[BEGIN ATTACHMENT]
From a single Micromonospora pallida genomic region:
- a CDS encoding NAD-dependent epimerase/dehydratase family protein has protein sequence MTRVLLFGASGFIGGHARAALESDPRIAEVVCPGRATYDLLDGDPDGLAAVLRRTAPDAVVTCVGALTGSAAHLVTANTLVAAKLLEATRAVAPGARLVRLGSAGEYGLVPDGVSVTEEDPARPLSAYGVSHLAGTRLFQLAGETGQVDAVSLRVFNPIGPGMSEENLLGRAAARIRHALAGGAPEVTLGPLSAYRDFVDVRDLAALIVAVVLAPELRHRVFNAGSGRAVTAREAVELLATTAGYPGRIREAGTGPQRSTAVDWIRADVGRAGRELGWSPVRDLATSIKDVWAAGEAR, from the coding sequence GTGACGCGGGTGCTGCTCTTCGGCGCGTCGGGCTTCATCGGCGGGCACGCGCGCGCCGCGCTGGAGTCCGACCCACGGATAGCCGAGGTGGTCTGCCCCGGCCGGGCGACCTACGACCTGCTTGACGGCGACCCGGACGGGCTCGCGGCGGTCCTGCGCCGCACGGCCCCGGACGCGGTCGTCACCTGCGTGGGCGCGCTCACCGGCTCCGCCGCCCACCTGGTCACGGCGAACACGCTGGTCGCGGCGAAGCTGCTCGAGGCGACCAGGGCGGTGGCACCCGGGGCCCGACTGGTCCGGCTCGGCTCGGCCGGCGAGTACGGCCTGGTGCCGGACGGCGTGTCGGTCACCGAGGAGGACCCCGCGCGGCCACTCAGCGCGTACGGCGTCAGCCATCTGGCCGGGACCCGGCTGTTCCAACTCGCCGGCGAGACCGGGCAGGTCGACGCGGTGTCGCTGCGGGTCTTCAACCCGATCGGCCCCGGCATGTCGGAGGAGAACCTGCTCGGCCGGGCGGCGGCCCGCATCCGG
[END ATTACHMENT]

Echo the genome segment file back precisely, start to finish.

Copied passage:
From a single Micromonospora pallida genomic region:
- a CDS encoding NAD-dependent epimerase/dehydratase family protein has protein sequence MTRVLLFGASGFIGGHARAALESDPRIAEVVCPGRATYDLLDGDPDGLAAVLRRTAPDAVVTCVGALTGSAAHLVTANTLVAAKLLEATRAVAPGARLVRLGSAGEYGLVPDGVSVTEEDPARPLSAYGVSHLAGTRLFQLAGETGQVDAVSLRVFNPIGPGMSEENLLGRAAARIRHALAGGAPEVTLGPLSAYRDFVDVRDLAALIVAVVLAPELRHRVFNAGSGRAVTAREAVELLATTAGYPGRIREAGTGPQRSTAVDWIRADVGRAGRELGWSPVRDLATSIKDVWAAGEAR, from the coding sequence GTGACGCGGGTGCTGCTCTTCGGCGCGTCGGGCTTCATCGGCGGGCACGCGCGCGCCGCGCTGGAGTCCGACCCACGGATAGCCGAGGTGGTCTGCCCCGGCCGGGCGACCTACGACCTGCTTGACGGCGACCCGGACGGGCTCGCGGCGGTCCTGCGCCGCACGGCCCCGGACGCGGTCGTCACCTGCGTGGGCGCGCTCACCGGCTCCGCCGCCCACCTGGTCACGGCGAACACGCTGGTCGCGGCGAAGCTGCTCGAGGCGACCAGGGCGGTGGCACCCGGGGCCCGACTGGTCCGGCTCGGCTCGGCCGGCGAGTACGGCCTGGTGCCGGACGGCGTGTCGGTCACCGAGGAGGACCCCGCGCGGCCACTCAGCGCGTACGGCGTCAGCCATCTGGCCGGGACCCGGCTGTTCCAACTCGCCGGCGAGACCGGGCAGGTCGACGCGGTGTCGCTGCGGGTCTTCAACCCGATCGGCCCCGGCATGTCGGAGGAGAACCTGCTCGGCCGGGCGGCGGCCCGCATCCGG